HI, ALEJANDRO…just wondering what will determine whether you use oil or a light sprinkling on the work surface…thank you for your wonderful videos and for your kind answer! 😀

    1. Alejandro Ramon

      Hello Judy, For this recipe I prefer to use a light sprinkling of flour on the work surface to stretch and fold the dough, preshaping, and final shaping rather than oil. Just remember to brush off the flour from the dough as your working with it so the flour doesn’t get layered into the dough. Please let me know if you have any other questions. Have a great day!

    1. Alejandro Ramon

      Hi Dave, You can refrigerate the dough after the kneading complete. You would pick up with step 11 with the dough directly from the refrigerator. Continue the steps for the pre-shape and final shape. The final proof time of the shaped loaf will be a bit longer.

  3. Soraya

    Hi Alejandro
    I baked Italian Artisan Bread twice and they were great. Thank you so much for sharing that video.
    I wanted to know if it’s possible to make it with souerdogh starter. I mean make the Biga with sourdough starter.
    I think your recipes are undoubtedly very precise and trustworthy.

      1. Soraya

        Actually I don’t know exactly what it is called, when I make my sourdough with 25g of water and 25g of rye flour for 7 days and after that I keep it in fridge and feed it once in a week.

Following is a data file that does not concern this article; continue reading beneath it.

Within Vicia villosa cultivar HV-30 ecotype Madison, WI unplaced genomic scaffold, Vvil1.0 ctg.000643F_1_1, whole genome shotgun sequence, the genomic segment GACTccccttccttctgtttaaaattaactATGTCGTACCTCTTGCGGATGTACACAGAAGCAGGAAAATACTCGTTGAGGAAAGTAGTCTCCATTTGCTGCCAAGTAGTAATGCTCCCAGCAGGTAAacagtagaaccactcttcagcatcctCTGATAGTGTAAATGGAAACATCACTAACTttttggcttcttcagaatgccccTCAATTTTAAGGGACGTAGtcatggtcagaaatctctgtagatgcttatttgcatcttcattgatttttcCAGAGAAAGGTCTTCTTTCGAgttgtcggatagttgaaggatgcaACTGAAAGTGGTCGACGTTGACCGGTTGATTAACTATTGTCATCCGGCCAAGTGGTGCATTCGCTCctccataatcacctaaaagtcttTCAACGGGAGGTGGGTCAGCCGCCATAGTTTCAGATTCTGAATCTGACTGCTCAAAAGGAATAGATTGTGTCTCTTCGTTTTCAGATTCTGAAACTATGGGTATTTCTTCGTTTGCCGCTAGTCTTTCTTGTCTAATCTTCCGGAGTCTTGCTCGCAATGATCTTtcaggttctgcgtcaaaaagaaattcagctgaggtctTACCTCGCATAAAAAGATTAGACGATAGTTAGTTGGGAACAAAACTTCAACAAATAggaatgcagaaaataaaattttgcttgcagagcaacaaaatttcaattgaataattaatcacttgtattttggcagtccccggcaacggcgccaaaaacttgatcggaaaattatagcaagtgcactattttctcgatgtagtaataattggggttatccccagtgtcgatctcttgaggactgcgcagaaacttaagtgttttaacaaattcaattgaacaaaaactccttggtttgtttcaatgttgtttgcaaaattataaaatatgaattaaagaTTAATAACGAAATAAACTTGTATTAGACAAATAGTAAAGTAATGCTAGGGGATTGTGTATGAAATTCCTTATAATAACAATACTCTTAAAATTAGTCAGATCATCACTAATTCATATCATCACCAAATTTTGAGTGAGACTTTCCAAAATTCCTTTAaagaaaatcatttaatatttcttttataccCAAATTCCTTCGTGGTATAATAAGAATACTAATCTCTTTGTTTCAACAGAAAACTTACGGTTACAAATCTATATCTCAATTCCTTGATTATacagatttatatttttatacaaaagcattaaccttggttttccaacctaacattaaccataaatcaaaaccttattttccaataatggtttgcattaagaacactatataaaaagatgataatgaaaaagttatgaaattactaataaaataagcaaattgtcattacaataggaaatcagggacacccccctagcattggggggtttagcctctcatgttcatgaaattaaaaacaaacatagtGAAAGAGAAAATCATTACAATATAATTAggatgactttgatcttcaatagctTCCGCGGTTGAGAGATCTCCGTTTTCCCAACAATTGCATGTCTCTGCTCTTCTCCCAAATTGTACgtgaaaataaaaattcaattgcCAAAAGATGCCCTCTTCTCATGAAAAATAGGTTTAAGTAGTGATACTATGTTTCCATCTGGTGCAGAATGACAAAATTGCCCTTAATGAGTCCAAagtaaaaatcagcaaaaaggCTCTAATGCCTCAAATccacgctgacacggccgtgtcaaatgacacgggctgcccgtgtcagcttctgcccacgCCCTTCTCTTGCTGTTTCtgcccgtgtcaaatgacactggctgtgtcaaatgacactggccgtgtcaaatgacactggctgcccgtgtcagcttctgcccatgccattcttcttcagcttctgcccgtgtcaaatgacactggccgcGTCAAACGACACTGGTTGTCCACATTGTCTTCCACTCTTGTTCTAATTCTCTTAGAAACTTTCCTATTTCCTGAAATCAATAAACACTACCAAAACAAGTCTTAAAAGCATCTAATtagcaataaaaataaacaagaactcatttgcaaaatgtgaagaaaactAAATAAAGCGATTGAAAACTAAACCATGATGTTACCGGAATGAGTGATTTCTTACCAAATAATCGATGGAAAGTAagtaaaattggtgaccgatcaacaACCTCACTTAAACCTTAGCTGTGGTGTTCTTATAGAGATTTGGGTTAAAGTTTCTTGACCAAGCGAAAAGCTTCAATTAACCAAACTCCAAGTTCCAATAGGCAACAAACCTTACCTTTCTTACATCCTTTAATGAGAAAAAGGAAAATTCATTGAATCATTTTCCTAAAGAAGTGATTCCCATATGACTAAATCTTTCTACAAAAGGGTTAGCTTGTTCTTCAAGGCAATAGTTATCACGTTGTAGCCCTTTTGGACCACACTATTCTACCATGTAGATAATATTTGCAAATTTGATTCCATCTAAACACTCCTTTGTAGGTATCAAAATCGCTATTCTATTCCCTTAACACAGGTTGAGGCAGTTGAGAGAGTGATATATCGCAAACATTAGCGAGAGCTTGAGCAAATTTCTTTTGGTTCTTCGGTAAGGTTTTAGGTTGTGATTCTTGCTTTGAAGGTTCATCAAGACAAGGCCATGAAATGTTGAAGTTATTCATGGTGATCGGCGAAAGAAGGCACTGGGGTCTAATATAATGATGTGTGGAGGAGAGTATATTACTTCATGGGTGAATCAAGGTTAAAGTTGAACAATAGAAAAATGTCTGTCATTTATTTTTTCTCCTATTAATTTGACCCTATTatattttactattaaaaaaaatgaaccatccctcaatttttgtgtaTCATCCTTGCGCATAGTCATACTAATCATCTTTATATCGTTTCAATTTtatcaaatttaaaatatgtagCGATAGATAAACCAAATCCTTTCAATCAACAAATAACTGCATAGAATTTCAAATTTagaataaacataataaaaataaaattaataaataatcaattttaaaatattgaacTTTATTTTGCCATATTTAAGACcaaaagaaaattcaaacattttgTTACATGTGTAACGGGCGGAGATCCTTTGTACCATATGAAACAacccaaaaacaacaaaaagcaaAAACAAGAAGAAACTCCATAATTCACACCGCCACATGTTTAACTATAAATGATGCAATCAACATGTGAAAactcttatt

I make “ leavin “ with 100 g white flour and 100 g water and wait for 12 hours. That’s all of my knowledge of baking but I am really excited to bake Italian peasant bread and Multigrain bread with sourdough starter.
        If you have kindly a special suggestion for preparing a sourdough, I’m carefully listening.

        1. Alejandro Ramon

          Hello Soraya,
          I’m so sorry I’m just seeing your response and question. You have it correct proportions and timing for the levain. I would recommend using the following for the starter to replace the biga for this recipe:
          • 155 grams Water
          • 144 grams Levain
          • 81 grams Whole Wheat Flour
          • 41 grams of Cornmeal
          Let ferment for at least 12 hours before making the final dough. Please let me know if you have any other questions.

  4. Lindsay

    I made this bread this weekend to go along with our Chicken Bacon Wild Rice Soup! It was amazing!!! I can’t wait to try out more of your recipes!!!

    1. Alejandro Ramon

      Lindsay, Thank you for taking time to share your baking experience making this recipe. I’m so glad you like it. Please let me know if you ever have any questions. Have a wonderful day!